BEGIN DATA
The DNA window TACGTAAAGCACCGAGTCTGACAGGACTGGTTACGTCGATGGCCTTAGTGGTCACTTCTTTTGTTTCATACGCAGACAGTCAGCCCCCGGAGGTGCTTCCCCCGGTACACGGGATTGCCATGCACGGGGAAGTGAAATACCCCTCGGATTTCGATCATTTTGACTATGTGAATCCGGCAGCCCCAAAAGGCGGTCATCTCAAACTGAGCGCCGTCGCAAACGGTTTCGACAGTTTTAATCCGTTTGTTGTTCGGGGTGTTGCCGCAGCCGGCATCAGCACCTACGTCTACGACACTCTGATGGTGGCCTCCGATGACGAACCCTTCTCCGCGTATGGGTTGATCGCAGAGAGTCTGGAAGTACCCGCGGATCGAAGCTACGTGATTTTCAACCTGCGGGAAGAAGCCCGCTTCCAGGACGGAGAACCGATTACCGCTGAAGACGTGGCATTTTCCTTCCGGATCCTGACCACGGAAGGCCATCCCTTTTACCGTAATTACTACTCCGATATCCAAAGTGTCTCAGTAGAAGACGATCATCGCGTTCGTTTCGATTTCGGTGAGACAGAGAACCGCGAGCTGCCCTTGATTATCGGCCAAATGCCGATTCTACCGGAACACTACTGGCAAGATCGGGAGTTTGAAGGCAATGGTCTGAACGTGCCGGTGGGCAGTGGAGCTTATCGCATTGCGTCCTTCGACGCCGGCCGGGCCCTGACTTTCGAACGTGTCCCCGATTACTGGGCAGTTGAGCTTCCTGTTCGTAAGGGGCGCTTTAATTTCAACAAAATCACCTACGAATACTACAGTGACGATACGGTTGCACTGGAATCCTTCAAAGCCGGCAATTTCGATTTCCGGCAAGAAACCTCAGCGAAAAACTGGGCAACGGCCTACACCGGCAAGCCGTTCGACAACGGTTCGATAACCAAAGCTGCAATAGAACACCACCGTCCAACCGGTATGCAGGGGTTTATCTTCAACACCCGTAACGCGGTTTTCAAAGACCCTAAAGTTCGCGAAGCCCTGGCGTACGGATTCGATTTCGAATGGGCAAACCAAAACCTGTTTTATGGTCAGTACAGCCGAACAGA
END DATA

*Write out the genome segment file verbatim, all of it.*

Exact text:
The DNA window TACGTAAAGCACCGAGTCTGACAGGACTGGTTACGTCGATGGCCTTAGTGGTCACTTCTTTTGTTTCATACGCAGACAGTCAGCCCCCGGAGGTGCTTCCCCCGGTACACGGGATTGCCATGCACGGGGAAGTGAAATACCCCTCGGATTTCGATCATTTTGACTATGTGAATCCGGCAGCCCCAAAAGGCGGTCATCTCAAACTGAGCGCCGTCGCAAACGGTTTCGACAGTTTTAATCCGTTTGTTGTTCGGGGTGTTGCCGCAGCCGGCATCAGCACCTACGTCTACGACACTCTGATGGTGGCCTCCGATGACGAACCCTTCTCCGCGTATGGGTTGATCGCAGAGAGTCTGGAAGTACCCGCGGATCGAAGCTACGTGATTTTCAACCTGCGGGAAGAAGCCCGCTTCCAGGACGGAGAACCGATTACCGCTGAAGACGTGGCATTTTCCTTCCGGATCCTGACCACGGAAGGCCATCCCTTTTACCGTAATTACTACTCCGATATCCAAAGTGTCTCAGTAGAAGACGATCATCGCGTTCGTTTCGATTTCGGTGAGACAGAGAACCGCGAGCTGCCCTTGATTATCGGCCAAATGCCGATTCTACCGGAACACTACTGGCAAGATCGGGAGTTTGAAGGCAATGGTCTGAACGTGCCGGTGGGCAGTGGAGCTTATCGCATTGCGTCCTTCGACGCCGGCCGGGCCCTGACTTTCGAACGTGTCCCCGATTACTGGGCAGTTGAGCTTCCTGTTCGTAAGGGGCGCTTTAATTTCAACAAAATCACCTACGAATACTACAGTGACGATACGGTTGCACTGGAATCCTTCAAAGCCGGCAATTTCGATTTCCGGCAAGAAACCTCAGCGAAAAACTGGGCAACGGCCTACACCGGCAAGCCGTTCGACAACGGTTCGATAACCAAAGCTGCAATAGAACACCACCGTCCAACCGGTATGCAGGGGTTTATCTTCAACACCCGTAACGCGGTTTTCAAAGACCCTAAAGTTCGCGAAGCCCTGGCGTACGGATTCGATTTCGAATGGGCAAACCAAAACCTGTTTTATGGTCAGTACAGCCGAACAGA